In August, the chief executive of Glasgow Airport said:
‘We are seeing more job losses than we saw in the demise of the coal industry in the 1980s.’
Those words resonated strongly with me. All four of my great grandfathers and one of my grandfathers were coalminers.
The current circumstances do seem dire. From the World Tourism Organization (UNWTO) in May 2020:
- In 1980 global international arrivals were 277 million but by 2019 they had reached 1.5 billion, nearly four times greater.
- The SARS outbreak in 2003 reduced the level of arrivals by only 0.4% and the financial crash in 2009, by only 4%.
- By the end of May, Coronavirus had cut international tourism by more than a half – 56%! 
Looking at the headlines, it seems that Covid-19 is changing tourism more than any other event in history, since the world wars of the 20th Century and may have effects that last for decades or longer.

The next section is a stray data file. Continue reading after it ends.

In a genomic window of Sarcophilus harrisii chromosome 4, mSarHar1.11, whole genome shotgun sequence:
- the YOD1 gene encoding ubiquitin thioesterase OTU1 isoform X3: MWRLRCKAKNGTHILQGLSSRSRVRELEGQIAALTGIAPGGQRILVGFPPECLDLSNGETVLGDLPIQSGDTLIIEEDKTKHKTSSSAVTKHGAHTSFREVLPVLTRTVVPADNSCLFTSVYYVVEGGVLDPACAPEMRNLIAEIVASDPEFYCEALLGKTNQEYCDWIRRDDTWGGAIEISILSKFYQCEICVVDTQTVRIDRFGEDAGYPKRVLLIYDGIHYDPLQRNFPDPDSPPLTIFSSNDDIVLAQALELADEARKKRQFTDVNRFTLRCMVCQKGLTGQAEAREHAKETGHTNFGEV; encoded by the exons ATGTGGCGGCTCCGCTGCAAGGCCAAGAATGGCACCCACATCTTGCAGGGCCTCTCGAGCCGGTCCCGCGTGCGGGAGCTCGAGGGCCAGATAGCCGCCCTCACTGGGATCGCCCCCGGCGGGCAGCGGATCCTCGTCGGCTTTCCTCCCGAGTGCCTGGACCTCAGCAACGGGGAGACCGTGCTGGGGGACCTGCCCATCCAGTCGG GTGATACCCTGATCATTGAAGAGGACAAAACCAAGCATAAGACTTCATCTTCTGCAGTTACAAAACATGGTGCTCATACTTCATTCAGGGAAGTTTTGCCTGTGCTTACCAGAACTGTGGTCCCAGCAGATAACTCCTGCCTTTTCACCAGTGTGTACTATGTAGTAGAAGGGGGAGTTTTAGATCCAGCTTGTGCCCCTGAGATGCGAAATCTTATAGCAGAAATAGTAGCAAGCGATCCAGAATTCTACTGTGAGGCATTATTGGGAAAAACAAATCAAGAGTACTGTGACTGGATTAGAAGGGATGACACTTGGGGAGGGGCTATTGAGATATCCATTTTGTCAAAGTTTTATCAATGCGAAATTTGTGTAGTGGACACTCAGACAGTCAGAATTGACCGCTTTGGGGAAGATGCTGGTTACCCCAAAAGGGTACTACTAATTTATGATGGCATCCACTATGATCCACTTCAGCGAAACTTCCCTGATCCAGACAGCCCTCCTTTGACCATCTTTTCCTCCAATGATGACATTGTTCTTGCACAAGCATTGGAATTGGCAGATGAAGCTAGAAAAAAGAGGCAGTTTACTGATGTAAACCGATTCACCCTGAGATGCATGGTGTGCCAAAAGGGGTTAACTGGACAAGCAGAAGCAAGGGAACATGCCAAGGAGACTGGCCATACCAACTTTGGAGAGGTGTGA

Pinning our hopes on developing vaccines which will enable a safe return to mass international tourism looks dangerously optimistic. The World Health Organisation cautions against such hopes and even if an effective vaccine is developed there are real concerns about the uptake level necessary to prevent spread within communities, even in the UK.
International travel, even travel within regions in the same country, has been identified as a major challenge for the control of infection outbreaks.
A message for the future sustainability and health of the tourism sector globally, across the UK and in Scotland is beginning to emerge.
Over the last few months, in Scotland alone, we have seen the people in the area around Dumfries asked not to cross the border with England for non-essential purposes, to enable an outbreak originating in a Carlisle hospital, to be shut down.